This project included three key components, each developed by the summit team:
- a prototyped bamboo tower to receive the internet signal;
- development of a cluster consisting of the first group of houses to receive internet service; and
- modeling of the network management plan and a business roadmap on how to use collective decision making to guide the Association’s next steps in providing internet to the wider community
In Boa Vista, there is an abundance of fruit crops such as cupuacu and mangos. The fruit processing team explored means to put wasted crops to good use by generating additional income for the Association’s members.
The team explored new ways of processing fruit to create value-add products such as jams and chocolate from the pulp, shells, and seeds. In addition, the team worked with community members to develop appealing branding, packaging, and a business plan to support the sale of these products.
Preserving Herbal Traditions
In Boa Vista and nearby communities, herbal baths and treatments are an age-old tradition that has begun to fade over time. Community members expressed a desire to preserve this local knowledge in a way that connects older and younger generations of the community, as well as sharing this knowledge with visitors from outside the community.
The team worked with community members to develop three approaches that can better preserve these important local traditions:
- a new sensory herb trail for tourists to learn more about local plants and biodiversity;
- a library of medicinal recipes with an audio guide including stories from the older generation collected by youth in the community; and
- a method for steam distillation for Priprioca oil extraction.
Poly-Culture and Chicken Husbandry
Boa Vista community members often obtain many of the vegetables and meat that they eat from the nearest city, Belém; however, many expressed interest in producing more of those products close to home. The poly-culture and chicken team worked on improved integrated vegetable and poultry production techniques, including a system to support egg production and chicken husbandry, as well as the utilization of chicken droppings. Their final prototypes included a chicken coop that can host around 15 to 30 chickens, providing protection from predators at night, and a food garden that is fertilized by chicken droppings and in return, helps provide the chickens with a healthy diet.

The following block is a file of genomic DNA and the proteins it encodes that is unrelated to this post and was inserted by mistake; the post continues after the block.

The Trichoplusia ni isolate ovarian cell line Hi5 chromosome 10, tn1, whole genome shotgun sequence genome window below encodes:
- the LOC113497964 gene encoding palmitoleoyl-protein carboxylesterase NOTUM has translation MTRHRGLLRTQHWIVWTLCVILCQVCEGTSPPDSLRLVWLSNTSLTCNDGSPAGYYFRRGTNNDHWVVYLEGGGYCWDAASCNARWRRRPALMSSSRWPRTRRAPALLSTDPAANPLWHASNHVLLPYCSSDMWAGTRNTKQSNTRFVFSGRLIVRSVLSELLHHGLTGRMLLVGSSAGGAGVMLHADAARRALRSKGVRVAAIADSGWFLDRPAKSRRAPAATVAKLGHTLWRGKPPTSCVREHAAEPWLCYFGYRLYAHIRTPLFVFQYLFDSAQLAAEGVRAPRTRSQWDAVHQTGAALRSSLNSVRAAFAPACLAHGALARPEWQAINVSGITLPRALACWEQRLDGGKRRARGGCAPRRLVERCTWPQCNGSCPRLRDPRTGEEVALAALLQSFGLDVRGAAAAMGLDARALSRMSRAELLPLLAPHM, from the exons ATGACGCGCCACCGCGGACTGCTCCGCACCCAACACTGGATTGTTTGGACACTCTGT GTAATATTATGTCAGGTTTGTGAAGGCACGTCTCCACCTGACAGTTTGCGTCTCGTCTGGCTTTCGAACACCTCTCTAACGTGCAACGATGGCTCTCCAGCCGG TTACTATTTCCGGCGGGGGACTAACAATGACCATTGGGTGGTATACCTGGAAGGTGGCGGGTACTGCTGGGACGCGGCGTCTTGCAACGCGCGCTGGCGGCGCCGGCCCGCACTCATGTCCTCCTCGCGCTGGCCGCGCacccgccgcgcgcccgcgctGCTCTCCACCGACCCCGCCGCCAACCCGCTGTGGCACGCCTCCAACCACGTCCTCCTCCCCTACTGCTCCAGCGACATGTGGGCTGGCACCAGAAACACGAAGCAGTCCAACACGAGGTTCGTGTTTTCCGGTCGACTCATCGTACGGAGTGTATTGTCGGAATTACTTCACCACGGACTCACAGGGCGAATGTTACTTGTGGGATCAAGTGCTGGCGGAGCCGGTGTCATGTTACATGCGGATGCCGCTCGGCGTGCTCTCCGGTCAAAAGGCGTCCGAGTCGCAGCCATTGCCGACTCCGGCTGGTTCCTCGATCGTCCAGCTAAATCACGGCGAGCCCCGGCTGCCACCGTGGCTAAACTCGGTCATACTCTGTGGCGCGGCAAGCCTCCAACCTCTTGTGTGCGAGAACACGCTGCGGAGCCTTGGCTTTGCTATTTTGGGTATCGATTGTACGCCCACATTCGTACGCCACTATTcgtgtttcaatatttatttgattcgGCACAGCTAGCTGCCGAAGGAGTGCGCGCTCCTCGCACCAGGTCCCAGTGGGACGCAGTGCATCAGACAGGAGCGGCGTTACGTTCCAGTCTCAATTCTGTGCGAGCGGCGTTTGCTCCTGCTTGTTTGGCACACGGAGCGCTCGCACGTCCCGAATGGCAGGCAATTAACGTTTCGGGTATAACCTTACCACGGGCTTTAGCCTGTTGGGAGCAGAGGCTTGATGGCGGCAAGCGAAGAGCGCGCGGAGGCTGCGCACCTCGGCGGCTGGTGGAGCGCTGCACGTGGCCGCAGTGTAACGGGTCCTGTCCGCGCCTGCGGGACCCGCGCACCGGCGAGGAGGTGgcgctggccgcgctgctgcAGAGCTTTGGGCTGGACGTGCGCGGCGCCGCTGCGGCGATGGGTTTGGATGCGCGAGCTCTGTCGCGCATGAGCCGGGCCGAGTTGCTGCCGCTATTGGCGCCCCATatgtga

Collaborative Ecological Design Process (CEDP)
Drawing on permaculture principles and using a holistic approach, the CEDP team was formed to deepen connections between each of the summit projects in support of community engagement and continuity.
Of note, this team conducted a community needs inventory, a waste management system, a conservation strategy, and community advocacy tools such as a politician’s letter. This set of tools will empower the community to addressing issues important to them, including healthcare, waste management, community agriculture, education, and transportation.